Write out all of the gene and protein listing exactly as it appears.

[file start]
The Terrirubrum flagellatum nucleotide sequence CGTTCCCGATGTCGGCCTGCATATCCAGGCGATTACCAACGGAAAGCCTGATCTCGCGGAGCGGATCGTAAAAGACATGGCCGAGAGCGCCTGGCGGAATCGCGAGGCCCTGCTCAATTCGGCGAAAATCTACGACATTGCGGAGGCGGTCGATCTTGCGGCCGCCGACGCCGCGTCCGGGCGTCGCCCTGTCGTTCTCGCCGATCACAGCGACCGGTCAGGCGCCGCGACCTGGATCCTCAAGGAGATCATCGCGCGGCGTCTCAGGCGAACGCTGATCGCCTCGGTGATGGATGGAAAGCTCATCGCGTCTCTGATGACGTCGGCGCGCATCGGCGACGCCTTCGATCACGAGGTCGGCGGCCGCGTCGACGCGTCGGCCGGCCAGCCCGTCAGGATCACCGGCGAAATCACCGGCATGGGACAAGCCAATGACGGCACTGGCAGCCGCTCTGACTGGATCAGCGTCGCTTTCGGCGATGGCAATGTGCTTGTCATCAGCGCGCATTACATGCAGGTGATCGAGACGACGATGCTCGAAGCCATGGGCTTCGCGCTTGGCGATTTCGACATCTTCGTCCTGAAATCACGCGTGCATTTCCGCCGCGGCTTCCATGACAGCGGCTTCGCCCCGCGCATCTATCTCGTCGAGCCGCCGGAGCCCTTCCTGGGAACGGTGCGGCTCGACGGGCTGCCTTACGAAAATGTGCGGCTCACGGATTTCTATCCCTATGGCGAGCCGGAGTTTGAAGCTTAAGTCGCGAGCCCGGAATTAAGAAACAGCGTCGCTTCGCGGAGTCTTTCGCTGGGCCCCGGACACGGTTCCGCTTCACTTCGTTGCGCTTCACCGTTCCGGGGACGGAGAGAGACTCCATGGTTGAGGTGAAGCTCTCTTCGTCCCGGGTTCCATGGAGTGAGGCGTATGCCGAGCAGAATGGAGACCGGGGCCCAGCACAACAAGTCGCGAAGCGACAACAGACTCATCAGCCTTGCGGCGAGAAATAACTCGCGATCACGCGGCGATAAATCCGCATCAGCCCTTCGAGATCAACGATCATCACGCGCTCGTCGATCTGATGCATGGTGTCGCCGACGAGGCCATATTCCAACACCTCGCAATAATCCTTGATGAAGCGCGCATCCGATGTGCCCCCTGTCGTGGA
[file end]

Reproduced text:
The Terrirubrum flagellatum nucleotide sequence CGTTCCCGATGTCGGCCTGCATATCCAGGCGATTACCAACGGAAAGCCTGATCTCGCGGAGCGGATCGTAAAAGACATGGCCGAGAGCGCCTGGCGGAATCGCGAGGCCCTGCTCAATTCGGCGAAAATCTACGACATTGCGGAGGCGGTCGATCTTGCGGCCGCCGACGCCGCGTCCGGGCGTCGCCCTGTCGTTCTCGCCGATCACAGCGACCGGTCAGGCGCCGCGACCTGGATCCTCAAGGAGATCATCGCGCGGCGTCTCAGGCGAACGCTGATCGCCTCGGTGATGGATGGAAAGCTCATCGCGTCTCTGATGACGTCGGCGCGCATCGGCGACGCCTTCGATCACGAGGTCGGCGGCCGCGTCGACGCGTCGGCCGGCCAGCCCGTCAGGATCACCGGCGAAATCACCGGCATGGGACAAGCCAATGACGGCACTGGCAGCCGCTCTGACTGGATCAGCGTCGCTTTCGGCGATGGCAATGTGCTTGTCATCAGCGCGCATTACATGCAGGTGATCGAGACGACGATGCTCGAAGCCATGGGCTTCGCGCTTGGCGATTTCGACATCTTCGTCCTGAAATCACGCGTGCATTTCCGCCGCGGCTTCCATGACAGCGGCTTCGCCCCGCGCATCTATCTCGTCGAGCCGCCGGAGCCCTTCCTGGGAACGGTGCGGCTCGACGGGCTGCCTTACGAAAATGTGCGGCTCACGGATTTCTATCCCTATGGCGAGCCGGAGTTTGAAGCTTAAGTCGCGAGCCCGGAATTAAGAAACAGCGTCGCTTCGCGGAGTCTTTCGCTGGGCCCCGGACACGGTTCCGCTTCACTTCGTTGCGCTTCACCGTTCCGGGGACGGAGAGAGACTCCATGGTTGAGGTGAAGCTCTCTTCGTCCCGGGTTCCATGGAGTGAGGCGTATGCCGAGCAGAATGGAGACCGGGGCCCAGCACAACAAGTCGCGAAGCGACAACAGACTCATCAGCCTTGCGGCGAGAAATAACTCGCGATCACGCGGCGATAAATCCGCATCAGCCCTTCGAGATCAACGATCATCACGCGCTCGTCGATCTGATGCATGGTGTCGCCGACGAGGCCATATTCCAACACCTCGCAATAATCCTTGATGAAGCGCGCATCCGATGTGCCCCCTGTCGTGGA